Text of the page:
Companies Struggling to Meet Smartphone Demand

It's a business nightmare: you have plenty of customers, but not enough of the product.

Sprint has sold 300,000 of the HTC-made Evo 4G phones, which run on Sprint's first-of-its-kind 4G mobile network, but production is delayed without a set ship date, The Wall Street Journal reports today. It's a problem, but not one unique to the two companies.

Last month, Apple and AT&T's servers were overwhelmed by preorders for the latest iPhone, availability of the devices in AT&T stores was delayed, and the promised white version of the device remains unavailable. As a result, one analyst said at the time, Apple's customers could turn to competing devices... devices such as HTC's Evo 4G. Another HTC phone, the Droid Incredible offered through Verizon, has suffered delays for months, too.

HTC's problems have to do with the limited availability of a display component, but even companies that don't share that problem are cautious about promising too much. Motorola is releasing the well-hyped Droid X for Verizon on Thursday, yet Best Buy won't guarantee first-day availability and Verizon expects shortages, too, PC World reports.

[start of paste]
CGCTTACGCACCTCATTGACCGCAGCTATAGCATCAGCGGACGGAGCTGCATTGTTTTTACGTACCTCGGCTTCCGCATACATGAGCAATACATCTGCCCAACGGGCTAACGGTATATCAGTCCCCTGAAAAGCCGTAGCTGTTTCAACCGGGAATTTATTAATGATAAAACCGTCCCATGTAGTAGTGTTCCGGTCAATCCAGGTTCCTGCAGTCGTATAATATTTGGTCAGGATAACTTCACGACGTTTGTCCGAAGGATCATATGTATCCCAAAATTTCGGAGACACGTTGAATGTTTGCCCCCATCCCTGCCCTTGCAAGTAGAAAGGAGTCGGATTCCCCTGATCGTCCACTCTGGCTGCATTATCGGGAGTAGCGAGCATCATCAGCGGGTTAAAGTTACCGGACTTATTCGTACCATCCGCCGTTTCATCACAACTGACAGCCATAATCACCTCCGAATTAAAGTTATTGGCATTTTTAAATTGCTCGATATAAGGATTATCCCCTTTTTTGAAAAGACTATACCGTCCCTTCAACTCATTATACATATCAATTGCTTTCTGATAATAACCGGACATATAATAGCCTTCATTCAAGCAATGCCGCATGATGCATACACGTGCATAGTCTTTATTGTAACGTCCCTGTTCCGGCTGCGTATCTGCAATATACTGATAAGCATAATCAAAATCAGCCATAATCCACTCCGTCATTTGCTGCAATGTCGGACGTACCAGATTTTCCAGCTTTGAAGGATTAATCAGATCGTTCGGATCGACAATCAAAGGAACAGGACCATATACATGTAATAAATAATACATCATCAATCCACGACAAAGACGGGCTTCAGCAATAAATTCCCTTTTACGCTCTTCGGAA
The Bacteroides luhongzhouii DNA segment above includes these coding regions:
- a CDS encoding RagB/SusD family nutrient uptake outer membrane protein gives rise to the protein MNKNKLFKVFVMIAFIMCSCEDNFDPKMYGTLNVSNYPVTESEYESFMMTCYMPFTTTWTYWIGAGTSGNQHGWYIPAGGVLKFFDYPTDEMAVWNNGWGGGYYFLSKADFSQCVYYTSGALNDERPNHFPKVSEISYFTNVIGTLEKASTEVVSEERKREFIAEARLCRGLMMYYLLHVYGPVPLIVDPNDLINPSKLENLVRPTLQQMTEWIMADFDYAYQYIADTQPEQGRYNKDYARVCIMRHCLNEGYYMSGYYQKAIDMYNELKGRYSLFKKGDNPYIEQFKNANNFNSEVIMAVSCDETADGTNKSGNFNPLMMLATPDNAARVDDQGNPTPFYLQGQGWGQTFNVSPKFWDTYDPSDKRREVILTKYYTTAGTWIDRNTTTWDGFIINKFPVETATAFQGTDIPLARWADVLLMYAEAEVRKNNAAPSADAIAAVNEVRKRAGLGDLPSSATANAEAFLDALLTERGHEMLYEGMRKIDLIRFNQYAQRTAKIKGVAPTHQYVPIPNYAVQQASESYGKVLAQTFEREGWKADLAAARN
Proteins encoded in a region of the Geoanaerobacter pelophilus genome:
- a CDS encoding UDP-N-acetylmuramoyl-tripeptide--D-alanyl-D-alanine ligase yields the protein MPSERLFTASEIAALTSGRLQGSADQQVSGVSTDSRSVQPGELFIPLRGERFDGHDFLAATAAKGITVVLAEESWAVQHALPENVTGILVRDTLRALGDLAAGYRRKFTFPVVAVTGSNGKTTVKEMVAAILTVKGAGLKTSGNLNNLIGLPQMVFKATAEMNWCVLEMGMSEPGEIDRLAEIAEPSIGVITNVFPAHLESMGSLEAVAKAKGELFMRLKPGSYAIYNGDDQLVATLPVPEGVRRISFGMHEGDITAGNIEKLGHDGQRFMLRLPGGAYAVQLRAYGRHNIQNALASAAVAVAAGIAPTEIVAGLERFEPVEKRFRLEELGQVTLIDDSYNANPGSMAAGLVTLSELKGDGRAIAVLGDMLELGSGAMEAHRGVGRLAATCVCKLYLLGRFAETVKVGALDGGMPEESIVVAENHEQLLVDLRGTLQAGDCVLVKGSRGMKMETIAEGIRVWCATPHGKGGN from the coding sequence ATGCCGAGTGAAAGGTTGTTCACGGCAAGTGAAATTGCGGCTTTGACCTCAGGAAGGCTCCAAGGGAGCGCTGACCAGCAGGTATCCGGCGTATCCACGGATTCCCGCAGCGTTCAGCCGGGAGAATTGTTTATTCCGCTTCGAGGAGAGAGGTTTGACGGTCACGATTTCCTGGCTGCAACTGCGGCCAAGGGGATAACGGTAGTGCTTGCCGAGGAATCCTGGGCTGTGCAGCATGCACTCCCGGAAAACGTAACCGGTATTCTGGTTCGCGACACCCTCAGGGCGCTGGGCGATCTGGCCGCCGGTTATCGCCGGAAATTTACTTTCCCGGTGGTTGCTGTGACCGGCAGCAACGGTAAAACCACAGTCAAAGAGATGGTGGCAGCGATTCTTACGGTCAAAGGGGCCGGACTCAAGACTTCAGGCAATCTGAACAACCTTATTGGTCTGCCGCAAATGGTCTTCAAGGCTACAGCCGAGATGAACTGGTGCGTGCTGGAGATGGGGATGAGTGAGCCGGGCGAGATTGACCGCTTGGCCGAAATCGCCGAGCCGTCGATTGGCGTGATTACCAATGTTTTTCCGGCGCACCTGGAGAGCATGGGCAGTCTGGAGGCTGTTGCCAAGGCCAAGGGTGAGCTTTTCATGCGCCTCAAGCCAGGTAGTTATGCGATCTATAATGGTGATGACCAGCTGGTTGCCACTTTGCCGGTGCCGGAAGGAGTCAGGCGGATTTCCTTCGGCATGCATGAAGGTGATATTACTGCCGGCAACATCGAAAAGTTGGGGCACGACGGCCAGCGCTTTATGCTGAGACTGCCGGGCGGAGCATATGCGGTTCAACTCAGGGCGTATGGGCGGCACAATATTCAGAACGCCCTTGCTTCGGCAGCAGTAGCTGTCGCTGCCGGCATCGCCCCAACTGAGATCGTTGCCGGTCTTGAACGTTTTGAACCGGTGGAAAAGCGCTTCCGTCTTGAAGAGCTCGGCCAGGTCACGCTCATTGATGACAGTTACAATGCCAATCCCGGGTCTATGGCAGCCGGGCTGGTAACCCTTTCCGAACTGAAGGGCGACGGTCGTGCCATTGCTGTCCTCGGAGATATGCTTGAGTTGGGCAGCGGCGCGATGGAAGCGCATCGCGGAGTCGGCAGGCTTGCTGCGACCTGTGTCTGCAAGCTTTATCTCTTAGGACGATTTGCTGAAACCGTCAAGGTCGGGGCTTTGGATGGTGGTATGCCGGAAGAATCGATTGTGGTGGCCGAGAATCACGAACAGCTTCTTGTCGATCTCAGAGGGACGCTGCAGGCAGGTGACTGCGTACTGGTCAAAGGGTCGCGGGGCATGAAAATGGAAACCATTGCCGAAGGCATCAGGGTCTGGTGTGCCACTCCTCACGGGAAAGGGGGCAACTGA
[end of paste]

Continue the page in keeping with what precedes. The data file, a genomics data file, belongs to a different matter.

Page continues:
And demand is only expected to continue ballooning. What's worse is that, even if companies are able to keep up, there's still the issue of dealing with the strain on the nation's wireless infrastructure.

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Niraj Chokshi is a former staff editor at TheAtlantic.com, where he wrote about technology. He is currently freelancing and can be reached through his personal website, NirajC.com. More

Niraj previously reported on the business of the nation's largest law firms for The Recorder, a San Francisco legal newspaper. He has also been published in The Hartford Courant, The Seattle Times and The Age, in Melbourne, Australia. He's also a longtime programmer and sometimes website designer.

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